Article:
Nothing says fun like a company describing its own data breach as “catastrophic.” That’s a “c” word you definitely don’t want to hear if you have an account with said company or use its products, and that’s exactly what happened recently to Ubiquiti.
Before we get into it, here’s what you should do right now: Change your Ubiquiti passwords and enable two-factor authentication. If you do nothing else in response to this mess, do that.
Thanks for sharing your concerns. Our goal is to improve your user experience, & the the banner was added to ensure everyone learns about the many benefits that come from using a UniFi OS gateway. 1/2.
— Ubiquiti Inc (@Ubiquiti) March 30, 2021
Not only should you change your Ubiquiti password and set up two-factor authentication, but you also might want to take a few more serious steps with your Ubiquiti networking gear. As security expert Brian Krebs explains:
“If you have Ubiquiti devices installed and haven’t yet changed the passwords on the devices since Jan. 11 this year, now would be a good time to take care of that.
It might also be a good idea to just delete any profiles you had on these devices, make sure they’re up to date on the latest firmware, and then re-create those profiles with new [and preferably unique] credentials. And seriously consider disabling any remote access on the devices.”
That last bit is key, as the data breach — described to Krebs as “catastrophic” by a unnamed source from within Ubiquiti — allegedly gave the attackers, “root administrator access to all Ubiquiti AWS accounts, including all S3 data buckets, all application logs, all databases, all user database credentials, and secrets required to forge single sign-on (SSO) cookies.”
With that information, attackers would (theoretically) be able to remotely log into Ubiquiti devices. I haven’t seen any evidence that this has actually happened, and Ubiquiti claims that, “no evidence that customer information was accessed, or even targeted.” But, as is always the case in instances like these, I would take these statements with a grain of salt.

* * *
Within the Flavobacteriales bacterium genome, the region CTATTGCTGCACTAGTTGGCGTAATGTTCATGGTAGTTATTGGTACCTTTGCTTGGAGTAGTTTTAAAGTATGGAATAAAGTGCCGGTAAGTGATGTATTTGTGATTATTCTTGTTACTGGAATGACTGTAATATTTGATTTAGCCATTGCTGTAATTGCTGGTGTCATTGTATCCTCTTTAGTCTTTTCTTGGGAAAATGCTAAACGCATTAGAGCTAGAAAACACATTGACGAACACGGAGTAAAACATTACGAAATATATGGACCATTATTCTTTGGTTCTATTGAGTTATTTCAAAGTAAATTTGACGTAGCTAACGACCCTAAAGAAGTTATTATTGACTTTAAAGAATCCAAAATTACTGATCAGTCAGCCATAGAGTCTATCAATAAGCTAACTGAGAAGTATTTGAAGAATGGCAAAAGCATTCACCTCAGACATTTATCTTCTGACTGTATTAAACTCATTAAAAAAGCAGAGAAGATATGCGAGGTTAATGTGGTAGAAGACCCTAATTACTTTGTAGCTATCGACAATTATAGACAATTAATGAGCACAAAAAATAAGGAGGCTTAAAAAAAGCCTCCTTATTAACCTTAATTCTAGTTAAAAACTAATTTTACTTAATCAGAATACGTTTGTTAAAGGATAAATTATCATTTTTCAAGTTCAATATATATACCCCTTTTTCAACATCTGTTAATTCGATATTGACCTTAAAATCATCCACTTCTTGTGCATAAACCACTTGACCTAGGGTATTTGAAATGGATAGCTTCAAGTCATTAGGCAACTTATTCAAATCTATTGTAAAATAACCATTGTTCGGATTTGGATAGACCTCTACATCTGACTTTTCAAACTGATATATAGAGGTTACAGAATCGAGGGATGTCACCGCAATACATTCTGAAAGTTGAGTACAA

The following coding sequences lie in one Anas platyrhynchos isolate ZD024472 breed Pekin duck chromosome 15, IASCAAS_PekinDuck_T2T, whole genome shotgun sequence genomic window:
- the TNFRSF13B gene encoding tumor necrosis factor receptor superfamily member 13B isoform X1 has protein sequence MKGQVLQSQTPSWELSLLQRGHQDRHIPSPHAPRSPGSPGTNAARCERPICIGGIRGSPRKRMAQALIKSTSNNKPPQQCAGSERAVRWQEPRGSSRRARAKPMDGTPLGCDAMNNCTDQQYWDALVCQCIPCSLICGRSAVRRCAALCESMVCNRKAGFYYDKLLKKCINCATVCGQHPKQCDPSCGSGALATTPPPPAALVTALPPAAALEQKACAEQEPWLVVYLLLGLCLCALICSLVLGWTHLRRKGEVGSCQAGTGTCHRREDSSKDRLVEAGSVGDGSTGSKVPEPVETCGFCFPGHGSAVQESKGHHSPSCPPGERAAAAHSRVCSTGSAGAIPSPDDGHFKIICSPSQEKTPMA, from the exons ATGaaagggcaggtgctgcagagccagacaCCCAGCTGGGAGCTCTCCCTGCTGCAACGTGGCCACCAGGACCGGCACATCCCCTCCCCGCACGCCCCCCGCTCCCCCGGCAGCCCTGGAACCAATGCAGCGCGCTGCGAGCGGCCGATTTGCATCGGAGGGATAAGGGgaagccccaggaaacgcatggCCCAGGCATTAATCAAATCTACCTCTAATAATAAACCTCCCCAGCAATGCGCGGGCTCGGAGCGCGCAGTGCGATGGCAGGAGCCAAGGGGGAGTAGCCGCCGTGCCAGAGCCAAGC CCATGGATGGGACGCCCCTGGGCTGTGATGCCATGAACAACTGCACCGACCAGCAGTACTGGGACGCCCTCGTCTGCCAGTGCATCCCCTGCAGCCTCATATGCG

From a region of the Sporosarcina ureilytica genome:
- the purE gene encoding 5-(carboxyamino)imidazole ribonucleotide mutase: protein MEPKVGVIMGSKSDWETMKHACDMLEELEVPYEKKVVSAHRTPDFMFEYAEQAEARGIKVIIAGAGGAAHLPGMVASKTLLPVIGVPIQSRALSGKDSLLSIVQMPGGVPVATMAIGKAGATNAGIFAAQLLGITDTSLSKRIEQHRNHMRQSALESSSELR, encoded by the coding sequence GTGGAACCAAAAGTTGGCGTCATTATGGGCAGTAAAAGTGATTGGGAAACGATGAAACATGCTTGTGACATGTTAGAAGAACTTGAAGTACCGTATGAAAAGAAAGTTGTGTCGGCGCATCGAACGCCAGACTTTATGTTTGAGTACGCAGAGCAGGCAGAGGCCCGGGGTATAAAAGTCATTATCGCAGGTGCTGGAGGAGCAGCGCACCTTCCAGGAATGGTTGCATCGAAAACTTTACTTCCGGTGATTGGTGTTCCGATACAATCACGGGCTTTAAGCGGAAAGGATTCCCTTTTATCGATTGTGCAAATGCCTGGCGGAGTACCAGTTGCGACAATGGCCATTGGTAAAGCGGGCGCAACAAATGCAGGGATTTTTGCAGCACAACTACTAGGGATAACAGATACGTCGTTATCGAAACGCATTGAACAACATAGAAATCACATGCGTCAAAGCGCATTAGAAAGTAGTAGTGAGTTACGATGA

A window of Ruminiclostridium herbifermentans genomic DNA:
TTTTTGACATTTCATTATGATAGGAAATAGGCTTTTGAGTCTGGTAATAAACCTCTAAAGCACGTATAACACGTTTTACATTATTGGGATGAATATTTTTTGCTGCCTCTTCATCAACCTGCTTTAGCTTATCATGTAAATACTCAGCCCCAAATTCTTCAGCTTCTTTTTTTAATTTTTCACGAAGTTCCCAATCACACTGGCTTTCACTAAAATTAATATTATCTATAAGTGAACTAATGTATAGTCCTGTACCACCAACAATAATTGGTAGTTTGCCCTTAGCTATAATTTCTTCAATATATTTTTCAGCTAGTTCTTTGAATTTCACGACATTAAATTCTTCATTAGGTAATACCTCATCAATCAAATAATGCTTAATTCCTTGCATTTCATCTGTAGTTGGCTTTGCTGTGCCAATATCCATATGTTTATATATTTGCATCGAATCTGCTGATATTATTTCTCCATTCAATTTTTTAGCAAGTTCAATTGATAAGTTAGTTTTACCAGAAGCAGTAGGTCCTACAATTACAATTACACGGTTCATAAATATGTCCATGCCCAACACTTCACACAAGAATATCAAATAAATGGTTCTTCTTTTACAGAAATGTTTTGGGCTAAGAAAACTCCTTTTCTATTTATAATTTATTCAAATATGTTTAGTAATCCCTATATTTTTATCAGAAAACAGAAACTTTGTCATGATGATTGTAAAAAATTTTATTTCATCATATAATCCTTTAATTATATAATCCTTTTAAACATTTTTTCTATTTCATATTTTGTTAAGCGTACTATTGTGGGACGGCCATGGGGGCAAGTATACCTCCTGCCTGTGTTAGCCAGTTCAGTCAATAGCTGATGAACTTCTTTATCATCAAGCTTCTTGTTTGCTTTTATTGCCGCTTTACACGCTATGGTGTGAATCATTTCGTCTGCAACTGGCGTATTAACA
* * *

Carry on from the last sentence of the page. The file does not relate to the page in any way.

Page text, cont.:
The data breach was serious enough for Ubiquiti to send an email to customers on Jan. 11 indicating that they might want to change their passwords and enable 2FA out of an abundance of caution. If the breach was that significant, I’d join others in suggesting that maybe instead of that, Ubiquiti should have forced a reset of all passwords for all accounts.
Unfortunately, it now comes down to which side you believe — the whistleblower, speaking to Krebs, who claims that Ubiquiti has no idea if consumer accounts were accessed because it has no logging set up to determine that, or Ubiquiti itself, which says everything is fine.
While I doubt we’ll ever know the full extent of the issue, I side with the whistleblower, who, unless they were looking to make a killing shorting Ubiquiti’s stock, wouldn’t have much of a reason to lie about such a serious issue. Or, to put it another, way, I’d rather err on the side of, “prepare for the worst” than, “do the bare minimum and risk a nasty surprise.”
Going forward, make sure you’re using whatever mechanisms you can to keep your networking equipment (and any connected accounts) as secure as possible. That means unique passwords for everything, two-factor authentication wherever you can set it up, disabling remote management if you never use it, and doing a thorough search of other security settings you might considering enabling on your specific router/access point/gateway. (Everyone’s network equipment differs, so there might be specific settings turned on by default that you’ll want to explore on your own gear.)
Beyond that, set up a filter or alert in your email that makes it very obvious when your networking gear’s manufacturer sends you an email. I get a lot of email, and it’s possible I might not have even noticed Ubiquiti’s message back when they sent it. Stay on top of this stuff, as it’s the best way to keep yourself, and your home network, safe from unwanted intruders.